MINNEAPOLIS – General Mills, Inc. said it began working to get butylated hydroxytoluene (BHT) out of its cereals more than a year ago, or before blogger Vani Hari, better known as the “Food Babe,” started a petition Feb. 5 asking cereal companies to quit using BHT. The Kellogg Co. also said it is working to remove BHT from U.S. cereals. More than 45,000 people out of a total U.S. population of 316,128,839, according to the U.S. Census Bureau, had signed the petition by Feb. 12.
The Food and Drug Administration considers BHT, which is used to preserve freshness, as Generally Recognized As Safe (GRAS) for use in food, but Ms. Hari said scientific studies have found BHT caused tumors in animals such as mice. Also, cereal companies such as Minneapolis-based General Mills and the Kellogg Co., Battle Creek, Mich., do not use BHT in the cereals they sell in Europe, she said.
“BHT is an F.D.A.-approved food ingredient, but we’re already well down the path of removing it from our cereals,” General Mills said Feb. 5. “This change is not for safety reasons, but because we think consumers will embrace it. We’ve never spoken with Vani Hari, and she did not play any role in our decision. Many of our U.S. Cereals do not contain BHT including: Cheerios, Honey Nut Cheerios, Trix, Kix and Lucky Charms. Our removal of BHT from cereals is well under way and has been for more than a year.”
Kellogg said in a statement: "BHT is used in small amounts primarily in the cereal package liner and helps protect the flavor and freshness, which we know is important to our consumers. We are always listening to the needs of our consumers and know some people are looking for options without BHT. And so, we have already been actively testing a number of natural alternatives to ensure the same flavor and freshness. Several of our cereals do not contain BHT in the liner, including Special K Original, Special K Red Berries, Raisin Bran Original, All-Bran Original and Crispix."
Ms. Hari said several cereals sold in the United States, including Frosted Flakes, Wheaties and Froot Loops, contain BHT. She said General Mills on Jan. 21 sent an e-mail to her saying BHT was safe, but the e-mail said nothing about plans to remove BHT.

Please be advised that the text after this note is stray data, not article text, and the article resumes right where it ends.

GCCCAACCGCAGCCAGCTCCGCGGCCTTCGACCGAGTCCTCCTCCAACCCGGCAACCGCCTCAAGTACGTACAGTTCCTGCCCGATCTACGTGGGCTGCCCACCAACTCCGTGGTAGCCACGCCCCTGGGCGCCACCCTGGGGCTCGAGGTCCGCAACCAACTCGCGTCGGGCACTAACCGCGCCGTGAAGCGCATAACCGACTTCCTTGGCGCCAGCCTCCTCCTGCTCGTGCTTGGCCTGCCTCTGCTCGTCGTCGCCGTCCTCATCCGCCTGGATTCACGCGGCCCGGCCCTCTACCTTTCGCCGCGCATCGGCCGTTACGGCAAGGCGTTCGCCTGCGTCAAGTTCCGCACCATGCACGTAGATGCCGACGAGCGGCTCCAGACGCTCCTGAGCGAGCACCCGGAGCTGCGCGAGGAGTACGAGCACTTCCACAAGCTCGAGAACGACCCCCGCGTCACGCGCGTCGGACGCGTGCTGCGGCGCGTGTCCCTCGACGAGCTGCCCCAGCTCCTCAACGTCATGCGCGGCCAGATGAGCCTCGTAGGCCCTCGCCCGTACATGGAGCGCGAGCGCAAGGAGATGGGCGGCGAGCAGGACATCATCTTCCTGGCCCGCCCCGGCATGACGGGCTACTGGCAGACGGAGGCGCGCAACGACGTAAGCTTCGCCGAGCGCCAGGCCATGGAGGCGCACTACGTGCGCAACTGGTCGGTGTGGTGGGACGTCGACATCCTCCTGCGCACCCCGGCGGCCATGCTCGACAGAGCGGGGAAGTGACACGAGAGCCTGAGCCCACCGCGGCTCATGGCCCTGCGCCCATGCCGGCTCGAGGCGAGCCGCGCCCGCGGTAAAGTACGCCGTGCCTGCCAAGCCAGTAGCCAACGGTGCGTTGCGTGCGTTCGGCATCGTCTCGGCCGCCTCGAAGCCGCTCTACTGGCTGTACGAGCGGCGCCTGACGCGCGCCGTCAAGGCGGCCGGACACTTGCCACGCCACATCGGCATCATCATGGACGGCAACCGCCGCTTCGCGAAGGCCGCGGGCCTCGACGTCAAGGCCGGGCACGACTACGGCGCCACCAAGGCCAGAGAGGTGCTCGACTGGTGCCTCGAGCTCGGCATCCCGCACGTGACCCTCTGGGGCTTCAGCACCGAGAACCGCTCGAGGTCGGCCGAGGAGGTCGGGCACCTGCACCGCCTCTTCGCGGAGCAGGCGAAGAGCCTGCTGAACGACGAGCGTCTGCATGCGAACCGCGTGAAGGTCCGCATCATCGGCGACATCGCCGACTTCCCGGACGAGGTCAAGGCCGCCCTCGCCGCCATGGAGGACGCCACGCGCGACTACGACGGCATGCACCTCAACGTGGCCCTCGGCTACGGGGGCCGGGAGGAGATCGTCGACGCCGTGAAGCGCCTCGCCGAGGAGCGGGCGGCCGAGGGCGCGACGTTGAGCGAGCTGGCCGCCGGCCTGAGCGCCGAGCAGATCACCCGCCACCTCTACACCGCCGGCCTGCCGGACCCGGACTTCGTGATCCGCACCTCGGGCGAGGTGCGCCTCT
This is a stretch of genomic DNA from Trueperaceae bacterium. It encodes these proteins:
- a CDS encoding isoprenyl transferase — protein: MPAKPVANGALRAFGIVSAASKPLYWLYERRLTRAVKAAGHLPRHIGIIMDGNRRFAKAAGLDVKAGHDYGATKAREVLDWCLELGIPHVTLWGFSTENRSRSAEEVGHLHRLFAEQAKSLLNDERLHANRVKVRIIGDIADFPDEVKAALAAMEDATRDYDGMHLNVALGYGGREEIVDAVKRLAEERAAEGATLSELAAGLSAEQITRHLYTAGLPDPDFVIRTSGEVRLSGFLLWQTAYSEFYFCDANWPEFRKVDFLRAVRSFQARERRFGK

“I am not surprised that General Mills was so quick to announce their removal of BHT because obviously, as we have seen in Europe, they know how to formulate their cereals without BHT,” Ms. Hari said. “I am surprised and a bit amused by the response that the removal of this risky ingredient has been already in the works for a year. I understand from a business and legal perspective this is their response though I question the legitimacy of it taking so long to remove an ingredient they have already removed for citizens in other countries. Regardless I am happy and am ready to see General Mills care as much for the health of their consumers as they do their public relations and image as a company.”
Ms. Hari in her petition cited a study appearing in the January issue of Comprehensive Reviews in Food Science and Food Safety. Researchers from the University of the Basque Country in Spain said the ubiquitous presence of BHT, its controversial toxicological data and a lack of information about its true dietary intake have increased consumer concern.
“Further research is needed to evaluate the current extent of human exposure to BHT and its metabolites, not only as a result of their presence in authorized foods, but also as related to other additional sources that reach the food chain, such as carryover processes from feed to farmed animal products, migration from plastic pipelines and packaging to water and food, and their presence in smoke flavorings and in natural environments,” the researchers said.
Some of the animal studies mentioned by Ms. Hari go further back in time, such as a study appearing in April 1989 in Carcinogenesis. University of Colorado researchers found that indirect and direct evidence implicates BHT-BuOH formation as a step in the chain of events leading to promotion of lung tumors in mice.Ms. Hari has a history of creating petitions that focus on food ingredients. In February of 2014 she asked Subway to stop using azodicarbonamide (ADA), a dough conditioner, in its bread. Subway at the time said it already was working to remove ADA, and the restaurant chain did remove ADA from its bread later in 2014.